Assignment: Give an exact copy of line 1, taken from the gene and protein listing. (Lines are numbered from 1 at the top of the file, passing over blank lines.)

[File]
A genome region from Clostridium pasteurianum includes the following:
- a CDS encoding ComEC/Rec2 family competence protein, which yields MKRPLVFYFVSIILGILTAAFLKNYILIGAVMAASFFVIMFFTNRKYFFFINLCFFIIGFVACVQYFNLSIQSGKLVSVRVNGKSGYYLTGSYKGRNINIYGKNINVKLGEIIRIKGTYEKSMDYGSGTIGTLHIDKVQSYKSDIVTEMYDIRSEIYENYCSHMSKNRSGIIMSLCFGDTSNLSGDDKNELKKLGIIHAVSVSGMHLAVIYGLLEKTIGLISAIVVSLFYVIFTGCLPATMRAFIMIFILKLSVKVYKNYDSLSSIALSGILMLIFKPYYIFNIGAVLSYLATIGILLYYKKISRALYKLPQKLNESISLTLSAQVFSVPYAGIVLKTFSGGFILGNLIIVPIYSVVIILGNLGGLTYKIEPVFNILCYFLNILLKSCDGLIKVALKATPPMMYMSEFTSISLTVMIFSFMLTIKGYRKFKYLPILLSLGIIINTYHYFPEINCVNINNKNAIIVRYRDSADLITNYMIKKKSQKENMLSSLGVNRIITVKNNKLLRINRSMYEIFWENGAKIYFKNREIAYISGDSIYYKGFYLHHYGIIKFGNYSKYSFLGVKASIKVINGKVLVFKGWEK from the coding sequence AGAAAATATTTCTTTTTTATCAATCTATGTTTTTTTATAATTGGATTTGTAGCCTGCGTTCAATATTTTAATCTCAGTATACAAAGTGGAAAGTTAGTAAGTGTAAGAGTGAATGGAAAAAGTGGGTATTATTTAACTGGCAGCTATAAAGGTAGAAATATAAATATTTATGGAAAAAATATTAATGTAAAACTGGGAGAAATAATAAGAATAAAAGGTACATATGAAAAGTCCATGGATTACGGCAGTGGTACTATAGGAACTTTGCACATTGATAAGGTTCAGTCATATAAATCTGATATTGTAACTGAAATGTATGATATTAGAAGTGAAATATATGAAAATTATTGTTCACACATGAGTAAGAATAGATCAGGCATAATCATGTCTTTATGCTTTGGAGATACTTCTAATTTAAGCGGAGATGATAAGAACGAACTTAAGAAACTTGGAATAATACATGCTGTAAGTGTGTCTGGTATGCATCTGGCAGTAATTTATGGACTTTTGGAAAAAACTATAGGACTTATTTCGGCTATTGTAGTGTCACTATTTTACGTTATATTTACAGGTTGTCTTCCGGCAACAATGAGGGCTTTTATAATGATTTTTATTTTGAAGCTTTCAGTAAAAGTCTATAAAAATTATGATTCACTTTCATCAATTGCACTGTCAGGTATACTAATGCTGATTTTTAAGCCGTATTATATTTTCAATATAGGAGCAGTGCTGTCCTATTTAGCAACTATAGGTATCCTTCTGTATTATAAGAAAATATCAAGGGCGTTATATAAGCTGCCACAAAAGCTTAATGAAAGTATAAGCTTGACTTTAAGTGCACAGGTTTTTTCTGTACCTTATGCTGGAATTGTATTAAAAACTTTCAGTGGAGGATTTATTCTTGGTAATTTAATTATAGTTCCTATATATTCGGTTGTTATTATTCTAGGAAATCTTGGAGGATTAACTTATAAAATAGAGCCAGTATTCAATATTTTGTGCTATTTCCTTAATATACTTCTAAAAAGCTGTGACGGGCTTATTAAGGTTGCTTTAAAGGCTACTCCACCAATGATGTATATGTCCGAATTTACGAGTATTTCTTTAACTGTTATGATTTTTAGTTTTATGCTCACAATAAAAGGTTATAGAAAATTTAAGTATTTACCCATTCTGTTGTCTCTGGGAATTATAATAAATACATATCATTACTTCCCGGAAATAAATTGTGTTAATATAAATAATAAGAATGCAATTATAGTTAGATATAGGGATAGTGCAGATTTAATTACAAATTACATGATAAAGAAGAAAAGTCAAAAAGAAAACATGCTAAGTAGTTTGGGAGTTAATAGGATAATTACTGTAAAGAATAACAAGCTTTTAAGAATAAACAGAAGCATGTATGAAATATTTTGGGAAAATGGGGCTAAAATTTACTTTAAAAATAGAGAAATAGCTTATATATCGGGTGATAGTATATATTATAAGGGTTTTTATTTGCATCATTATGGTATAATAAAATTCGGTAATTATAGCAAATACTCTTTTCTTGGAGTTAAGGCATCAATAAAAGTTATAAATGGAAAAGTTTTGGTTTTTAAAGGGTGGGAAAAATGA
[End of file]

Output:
A genome region from Clostridium pasteurianum includes the following: